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  11. Definitely follow the guidelines. Each agent has their own preferences. It doesn't pay to be lazy about researching this stuff.

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  12. I agree with everyone. Folow the guidelines. If you don't follow them specifically to that agency it sends a message that you might not be a good listener or might not be one they would want to work with.
    An online presence is good to have, too, but personally, I feel a great story and great writing will trump that.

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  13. As scary as it was, getting feedback on our query was the best thing we ever did. I can't even tell you how valuable it is to get additional sets of eyes. Who knows, after critiquing your query, other writers might have additional suggestions as to who you should submit it to. They may also suggest ways to personalize it!

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  14. If you hop over to Elana's blog today she gives an excellent query example! I'm at the same stage. Godspeed to both of us. =)

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  15. Queries are such a scary thing. One of the best steps is what you mentioned, following the guidelines. Then I'd say research some more. I read through just about all the queries on Query Shark and the free downloadable query book on Noah Lukeman's site to get started. I agree that it helps to write the query more than once and then have someone take a look at it if you can.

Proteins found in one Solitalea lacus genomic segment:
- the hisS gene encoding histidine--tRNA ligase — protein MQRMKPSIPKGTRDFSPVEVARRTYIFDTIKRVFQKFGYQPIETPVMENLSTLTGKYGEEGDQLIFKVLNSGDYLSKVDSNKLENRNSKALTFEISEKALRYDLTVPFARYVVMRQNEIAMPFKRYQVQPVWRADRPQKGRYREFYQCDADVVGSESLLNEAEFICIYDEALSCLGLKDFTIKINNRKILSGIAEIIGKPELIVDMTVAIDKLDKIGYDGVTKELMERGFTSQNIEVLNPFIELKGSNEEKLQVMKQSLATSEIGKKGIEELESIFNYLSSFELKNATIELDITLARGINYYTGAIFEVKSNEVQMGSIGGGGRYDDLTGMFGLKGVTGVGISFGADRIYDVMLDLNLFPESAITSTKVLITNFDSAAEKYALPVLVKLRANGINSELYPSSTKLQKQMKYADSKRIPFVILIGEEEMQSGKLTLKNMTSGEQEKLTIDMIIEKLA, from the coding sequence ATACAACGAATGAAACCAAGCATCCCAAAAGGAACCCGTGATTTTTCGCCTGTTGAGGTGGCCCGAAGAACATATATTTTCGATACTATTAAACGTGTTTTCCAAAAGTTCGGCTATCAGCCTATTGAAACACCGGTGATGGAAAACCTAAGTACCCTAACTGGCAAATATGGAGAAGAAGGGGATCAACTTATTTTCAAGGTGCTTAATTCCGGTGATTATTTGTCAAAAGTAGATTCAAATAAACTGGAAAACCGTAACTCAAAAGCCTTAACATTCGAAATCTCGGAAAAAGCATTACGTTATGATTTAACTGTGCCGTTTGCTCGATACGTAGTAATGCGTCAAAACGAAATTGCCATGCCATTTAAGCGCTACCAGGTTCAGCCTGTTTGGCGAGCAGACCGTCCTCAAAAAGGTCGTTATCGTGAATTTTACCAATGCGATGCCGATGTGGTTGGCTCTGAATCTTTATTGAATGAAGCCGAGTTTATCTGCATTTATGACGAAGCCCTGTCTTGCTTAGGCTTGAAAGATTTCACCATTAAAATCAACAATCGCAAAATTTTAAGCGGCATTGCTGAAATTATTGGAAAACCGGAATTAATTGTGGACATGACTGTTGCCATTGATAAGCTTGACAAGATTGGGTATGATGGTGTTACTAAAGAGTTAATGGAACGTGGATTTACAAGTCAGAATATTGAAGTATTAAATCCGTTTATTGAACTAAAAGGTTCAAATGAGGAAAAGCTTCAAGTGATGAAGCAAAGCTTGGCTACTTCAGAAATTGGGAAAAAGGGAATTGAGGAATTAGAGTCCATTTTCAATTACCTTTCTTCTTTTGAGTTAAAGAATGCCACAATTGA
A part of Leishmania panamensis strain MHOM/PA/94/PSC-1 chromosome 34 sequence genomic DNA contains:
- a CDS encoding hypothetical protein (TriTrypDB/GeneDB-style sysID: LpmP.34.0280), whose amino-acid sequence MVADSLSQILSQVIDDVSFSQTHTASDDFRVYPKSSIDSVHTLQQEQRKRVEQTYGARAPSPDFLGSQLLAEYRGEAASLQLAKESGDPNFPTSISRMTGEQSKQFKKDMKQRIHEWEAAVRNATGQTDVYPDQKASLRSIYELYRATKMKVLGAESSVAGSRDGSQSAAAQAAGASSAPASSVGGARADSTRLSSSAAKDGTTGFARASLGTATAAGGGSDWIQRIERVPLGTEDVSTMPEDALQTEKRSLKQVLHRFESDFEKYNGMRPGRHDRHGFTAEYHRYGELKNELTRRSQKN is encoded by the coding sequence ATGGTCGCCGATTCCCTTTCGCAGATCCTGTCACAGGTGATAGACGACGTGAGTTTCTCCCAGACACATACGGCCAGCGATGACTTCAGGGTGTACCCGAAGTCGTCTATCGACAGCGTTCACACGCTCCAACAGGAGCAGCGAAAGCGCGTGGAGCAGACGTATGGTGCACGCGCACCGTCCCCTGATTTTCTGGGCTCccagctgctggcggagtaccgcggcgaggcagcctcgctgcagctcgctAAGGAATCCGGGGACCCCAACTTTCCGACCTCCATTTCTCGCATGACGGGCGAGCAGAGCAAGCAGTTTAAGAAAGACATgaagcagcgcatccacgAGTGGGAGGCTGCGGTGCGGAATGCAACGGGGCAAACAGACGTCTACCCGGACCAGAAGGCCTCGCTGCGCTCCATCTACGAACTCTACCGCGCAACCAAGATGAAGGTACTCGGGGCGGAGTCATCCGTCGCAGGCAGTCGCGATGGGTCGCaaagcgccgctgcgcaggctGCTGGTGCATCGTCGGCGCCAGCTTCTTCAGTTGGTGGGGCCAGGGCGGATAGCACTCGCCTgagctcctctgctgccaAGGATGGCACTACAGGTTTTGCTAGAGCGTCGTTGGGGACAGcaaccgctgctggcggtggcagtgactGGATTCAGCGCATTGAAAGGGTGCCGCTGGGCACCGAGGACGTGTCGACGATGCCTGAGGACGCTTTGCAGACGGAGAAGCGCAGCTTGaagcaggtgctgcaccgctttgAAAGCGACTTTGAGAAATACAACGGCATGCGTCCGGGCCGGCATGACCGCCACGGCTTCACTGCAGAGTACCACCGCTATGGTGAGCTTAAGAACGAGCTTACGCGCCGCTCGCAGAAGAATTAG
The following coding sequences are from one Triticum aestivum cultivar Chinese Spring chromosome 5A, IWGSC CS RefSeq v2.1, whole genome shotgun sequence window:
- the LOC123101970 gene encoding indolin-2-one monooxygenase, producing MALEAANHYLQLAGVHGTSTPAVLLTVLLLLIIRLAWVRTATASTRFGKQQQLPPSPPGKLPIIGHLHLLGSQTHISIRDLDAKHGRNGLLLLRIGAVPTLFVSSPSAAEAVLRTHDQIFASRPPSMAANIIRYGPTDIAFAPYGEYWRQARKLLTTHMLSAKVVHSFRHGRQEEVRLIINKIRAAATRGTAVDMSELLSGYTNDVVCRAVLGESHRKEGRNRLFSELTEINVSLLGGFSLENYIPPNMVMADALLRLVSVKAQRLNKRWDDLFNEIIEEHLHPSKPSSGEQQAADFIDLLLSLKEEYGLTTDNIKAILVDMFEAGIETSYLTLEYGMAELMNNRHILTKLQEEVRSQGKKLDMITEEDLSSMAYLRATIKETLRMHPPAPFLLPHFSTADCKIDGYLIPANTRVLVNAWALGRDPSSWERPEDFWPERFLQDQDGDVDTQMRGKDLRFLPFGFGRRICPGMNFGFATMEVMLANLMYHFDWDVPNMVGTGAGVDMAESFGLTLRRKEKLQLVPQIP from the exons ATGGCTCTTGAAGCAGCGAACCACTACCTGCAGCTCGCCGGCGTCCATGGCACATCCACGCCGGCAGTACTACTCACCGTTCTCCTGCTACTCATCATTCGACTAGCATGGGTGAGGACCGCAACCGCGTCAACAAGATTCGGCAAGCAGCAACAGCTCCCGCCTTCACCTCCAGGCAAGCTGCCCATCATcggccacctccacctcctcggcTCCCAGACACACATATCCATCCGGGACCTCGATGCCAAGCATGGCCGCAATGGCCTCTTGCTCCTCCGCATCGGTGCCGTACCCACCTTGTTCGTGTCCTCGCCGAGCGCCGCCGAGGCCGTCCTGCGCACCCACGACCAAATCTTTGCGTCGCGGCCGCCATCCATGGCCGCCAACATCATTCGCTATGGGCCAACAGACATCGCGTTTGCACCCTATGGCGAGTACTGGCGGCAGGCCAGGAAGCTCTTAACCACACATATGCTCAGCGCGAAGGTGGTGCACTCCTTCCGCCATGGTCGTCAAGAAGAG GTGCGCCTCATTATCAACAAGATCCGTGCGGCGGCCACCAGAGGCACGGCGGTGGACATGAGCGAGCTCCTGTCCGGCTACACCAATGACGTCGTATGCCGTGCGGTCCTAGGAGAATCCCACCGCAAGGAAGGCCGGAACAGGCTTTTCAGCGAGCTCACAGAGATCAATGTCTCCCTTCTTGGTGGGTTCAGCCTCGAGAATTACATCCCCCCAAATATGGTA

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  16. Elana does have an AWESOME post today about queries. I say, follow the guidelines, but like Jessica said, if you make a small error, oh well. We're human. Don't beat yourself up. And if you REALLY want to get serious about making connections, go to a conference. But only if you've queries, can't get any responses, and are convinced (after many revisions) that you've got a great novel on your hands.

    Just my humble two cents...all based on my experience, of course. :)

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  17. So true, Kristen. I agree with everyone else on here. My first response was to refer you to Elana's blog. Great minds think alike! :-)

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  18. I so agree about following the guidelines. I queried an agent last year and really messed it all up. He was kind but I didn't send the package exactly the way it should have been, I thought I had, but hadn't.
    SInce then, I am really really careful.

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  19. I was careful to study the guidelines..although I always simultaneously submitted, whether they wanted me to or not. :) Have to look out for ourselves, you know!